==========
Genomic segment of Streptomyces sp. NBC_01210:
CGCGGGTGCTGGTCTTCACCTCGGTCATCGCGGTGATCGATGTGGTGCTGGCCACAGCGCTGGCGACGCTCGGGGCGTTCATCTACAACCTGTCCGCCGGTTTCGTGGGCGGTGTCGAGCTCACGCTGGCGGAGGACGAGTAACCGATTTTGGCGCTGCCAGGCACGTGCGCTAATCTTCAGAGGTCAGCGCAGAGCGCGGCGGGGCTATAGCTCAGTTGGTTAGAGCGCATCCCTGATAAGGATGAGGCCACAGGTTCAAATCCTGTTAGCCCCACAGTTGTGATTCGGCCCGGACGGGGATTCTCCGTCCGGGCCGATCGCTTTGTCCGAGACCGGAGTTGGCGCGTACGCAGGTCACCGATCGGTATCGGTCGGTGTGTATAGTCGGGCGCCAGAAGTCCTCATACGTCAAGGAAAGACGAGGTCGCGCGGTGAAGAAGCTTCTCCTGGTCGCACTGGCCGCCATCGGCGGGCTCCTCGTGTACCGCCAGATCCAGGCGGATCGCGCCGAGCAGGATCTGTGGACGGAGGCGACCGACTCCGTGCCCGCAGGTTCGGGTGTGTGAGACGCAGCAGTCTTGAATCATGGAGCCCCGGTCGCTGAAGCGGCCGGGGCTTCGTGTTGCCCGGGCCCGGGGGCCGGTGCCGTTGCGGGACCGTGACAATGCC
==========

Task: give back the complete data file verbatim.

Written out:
Genomic segment of Streptomyces sp. NBC_01210:
CGCGGGTGCTGGTCTTCACCTCGGTCATCGCGGTGATCGATGTGGTGCTGGCCACAGCGCTGGCGACGCTCGGGGCGTTCATCTACAACCTGTCCGCCGGTTTCGTGGGCGGTGTCGAGCTCACGCTGGCGGAGGACGAGTAACCGATTTTGGCGCTGCCAGGCACGTGCGCTAATCTTCAGAGGTCAGCGCAGAGCGCGGCGGGGCTATAGCTCAGTTGGTTAGAGCGCATCCCTGATAAGGATGAGGCCACAGGTTCAAATCCTGTTAGCCCCACAGTTGTGATTCGGCCCGGACGGGGATTCTCCGTCCGGGCCGATCGCTTTGTCCGAGACCGGAGTTGGCGCGTACGCAGGTCACCGATCGGTATCGGTCGGTGTGTATAGTCGGGCGCCAGAAGTCCTCATACGTCAAGGAAAGACGAGGTCGCGCGGTGAAGAAGCTTCTCCTGGTCGCACTGGCCGCCATCGGCGGGCTCCTCGTGTACCGCCAGATCCAGGCGGATCGCGCCGAGCAGGATCTGTGGACGGAGGCGACCGACTCCGTGCCCGCAGGTTCGGGTGTGTGAGACGCAGCAGTCTTGAATCATGGAGCCCCGGTCGCTGAAGCGGCCGGGGCTTCGTGTTGCCCGGGCCCGGGGGCCGGTGCCGTTGCGGGACCGTGACAATGCC